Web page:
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Where your stuff goes from the bin onwards, in photos
When photographer James MacDonald moved to Victoria from Toronto three years ago, he was struck by the cities’ different curbside recycling programs. In Toronto, he could just toss everything into a bin and forget about it. In Victoria, as he quickly learned, residential recycling required some thought and effort—namely, cleaning and sorting recyclables according to their material. Do it wrong, and you’ll find a sternly-worded rejection sticker.
Hoping to gain a better understanding of what seemed like a complex system, MacDonald set out with his camera to document how the system works. He tagged along with teams as they collected recyclables from around the city and also spent time inside a receiving facility in Burnside, discovering that BC has an intricate residential recycling operation that relies on many contractors and streams of collection (curbside, depot, multi-family).
It’s a system that’s unique in North America, as it holds producers fully responsible for managing all the packaging and paper products that come with their goods, even after the goods are sold and used.
In 2014, through an amended regulation to its Environmental Management Act, the province shifted the entire cost of recycling from the taxpayers to the product producers. The extended producer responsibility for managing the collection and recycling of materials, or EPR, applies only to high-volume producers—manufacturers, distributors, and retailers that annually bring in at least a million dollars and put 1,000 kg of packaging into the BC marketplace.
After the regulation was amended, approximately 1,200 producers banded together to form Recycle BC. The not-for-profit organization then created a program to collect materials on their behalf. Recycle BC contracts with both private waste management companies and local governments.
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The Capital Regional District subcontracts with private companies to collect recyclables from residences on behalf of Recycle BC. Once the materials are collected, they’re dropped off at a receiving facility and then transported to one of two material recovery facilities on the mainland, where they’re sorted and baled with like materials before beginning their next iteration.
According to Recycle BC, 90% of the materials collected from residences end up being recycled; 7% go to landfill, either because the material itself can’t be recycled at scale or is contaminated; and 3% (including plastic jars with peanut butter still stuck on them) are turned into an engineered fuel and sold to industrial companies in lieu of coal. Almost all recycled plastic from residential collection programs (98%) winds up in local end markets.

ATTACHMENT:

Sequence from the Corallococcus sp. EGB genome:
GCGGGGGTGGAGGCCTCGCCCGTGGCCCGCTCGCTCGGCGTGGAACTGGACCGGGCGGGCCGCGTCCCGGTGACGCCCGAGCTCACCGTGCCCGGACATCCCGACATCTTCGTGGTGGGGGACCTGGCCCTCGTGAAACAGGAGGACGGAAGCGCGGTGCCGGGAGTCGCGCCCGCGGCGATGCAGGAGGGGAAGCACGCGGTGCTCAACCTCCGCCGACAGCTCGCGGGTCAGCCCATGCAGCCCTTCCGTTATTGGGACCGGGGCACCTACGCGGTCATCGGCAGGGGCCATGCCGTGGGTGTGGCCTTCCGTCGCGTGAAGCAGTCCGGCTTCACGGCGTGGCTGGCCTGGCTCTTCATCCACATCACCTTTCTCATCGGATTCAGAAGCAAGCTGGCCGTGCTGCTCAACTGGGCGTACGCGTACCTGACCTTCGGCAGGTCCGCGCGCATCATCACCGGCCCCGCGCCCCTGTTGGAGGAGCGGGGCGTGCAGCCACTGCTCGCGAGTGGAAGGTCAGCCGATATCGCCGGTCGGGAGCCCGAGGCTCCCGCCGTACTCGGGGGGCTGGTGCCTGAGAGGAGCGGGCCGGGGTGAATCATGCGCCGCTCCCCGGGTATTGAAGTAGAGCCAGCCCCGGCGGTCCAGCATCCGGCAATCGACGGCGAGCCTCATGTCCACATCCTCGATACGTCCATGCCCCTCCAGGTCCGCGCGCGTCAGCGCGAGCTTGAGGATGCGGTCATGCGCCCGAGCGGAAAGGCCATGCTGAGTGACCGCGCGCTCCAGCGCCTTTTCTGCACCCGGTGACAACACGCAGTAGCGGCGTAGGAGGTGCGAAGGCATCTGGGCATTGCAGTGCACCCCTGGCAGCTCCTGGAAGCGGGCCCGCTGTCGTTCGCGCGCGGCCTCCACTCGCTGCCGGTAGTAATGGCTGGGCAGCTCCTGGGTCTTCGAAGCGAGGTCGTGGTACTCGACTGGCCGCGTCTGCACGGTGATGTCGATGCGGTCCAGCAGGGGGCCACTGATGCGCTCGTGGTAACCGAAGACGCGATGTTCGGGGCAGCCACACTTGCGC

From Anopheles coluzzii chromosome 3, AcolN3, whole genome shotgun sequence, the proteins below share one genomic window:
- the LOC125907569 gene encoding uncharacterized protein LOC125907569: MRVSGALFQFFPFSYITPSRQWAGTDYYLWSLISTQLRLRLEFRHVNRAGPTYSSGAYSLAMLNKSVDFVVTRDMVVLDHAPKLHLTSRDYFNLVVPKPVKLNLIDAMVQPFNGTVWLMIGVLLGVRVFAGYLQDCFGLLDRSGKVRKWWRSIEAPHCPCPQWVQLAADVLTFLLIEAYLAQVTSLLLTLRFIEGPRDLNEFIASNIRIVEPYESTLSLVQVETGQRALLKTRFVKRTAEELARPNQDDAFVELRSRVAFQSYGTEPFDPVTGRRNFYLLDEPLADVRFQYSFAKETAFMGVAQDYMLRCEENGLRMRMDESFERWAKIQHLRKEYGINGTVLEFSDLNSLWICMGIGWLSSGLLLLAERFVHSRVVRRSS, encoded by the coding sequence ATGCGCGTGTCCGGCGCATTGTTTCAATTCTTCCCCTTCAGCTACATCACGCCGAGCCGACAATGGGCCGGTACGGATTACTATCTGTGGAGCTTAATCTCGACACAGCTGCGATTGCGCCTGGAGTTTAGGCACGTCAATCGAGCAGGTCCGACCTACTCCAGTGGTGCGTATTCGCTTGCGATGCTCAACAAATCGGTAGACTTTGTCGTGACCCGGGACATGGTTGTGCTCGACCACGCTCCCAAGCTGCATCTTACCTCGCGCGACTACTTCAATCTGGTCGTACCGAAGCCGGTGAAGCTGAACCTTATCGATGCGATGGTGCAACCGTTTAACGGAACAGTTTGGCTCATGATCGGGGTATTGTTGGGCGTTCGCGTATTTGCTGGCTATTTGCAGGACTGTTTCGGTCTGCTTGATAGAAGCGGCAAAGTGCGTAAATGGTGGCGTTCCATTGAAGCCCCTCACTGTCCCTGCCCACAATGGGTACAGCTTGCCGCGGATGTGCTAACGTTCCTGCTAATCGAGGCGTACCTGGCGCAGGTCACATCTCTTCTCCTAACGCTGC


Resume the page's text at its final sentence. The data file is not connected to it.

After materials are collected from curbs and depots in the Capital Regional District, they’re dropped off at a receiving facility before being shipped to a material recovery facility on the mainland for further processing.
The Cascades Recovery+ facility in Burnside acts both as a receiving facility for residential recycling and a material recovery facility for ICI (industrial, commercial, and institutional) recycling programs. In the latter case, the materials are loaded onto a conveyor belt for additional sorting, both by specialized machines, such as magnetic separators and eddy currents, as well as manually.
The ICI recyclables are compressed into bales and shipped to the mainland to be broken down into raw materials for the creation of new products.
Operating in tandem with the CRD’s collection program is the City of Victoria’s ZeroWaste program, which went into effect last fall with the goal of reducing landfill disposal by 50% by 2040. As part of its ZeroWaste effort, the city placed 25 three-bin disposal units (for garbage, recyclables, and compostables) in well-trafficked spots around the city, each replacing roughly three smaller-capacity garbage cans. The swinging door on the recycling bins is purposely left unlocked to accommodate people who collect cans and bottles for deposit refunds.
Each month, ZeroWaste disposal units divert about 750 kilograms of organics and recyclable material from the landfill, according to Rory Tooke, Victoria’s manager of sustainability. The city plans to place an additional 10 to 20 of the units in parks by the end of the year.
Certain materials that aren’t collected at curbs can still be recycled in BC if they’re taken to depots. This includes Styrofoam, which can easily break apart and contaminate other materials, and flexible plastics—both the soft kind, like a plastic bag, that you can push a finger through and the tougher kind, like a soup pouch, that’s made from more than one kind of plastic.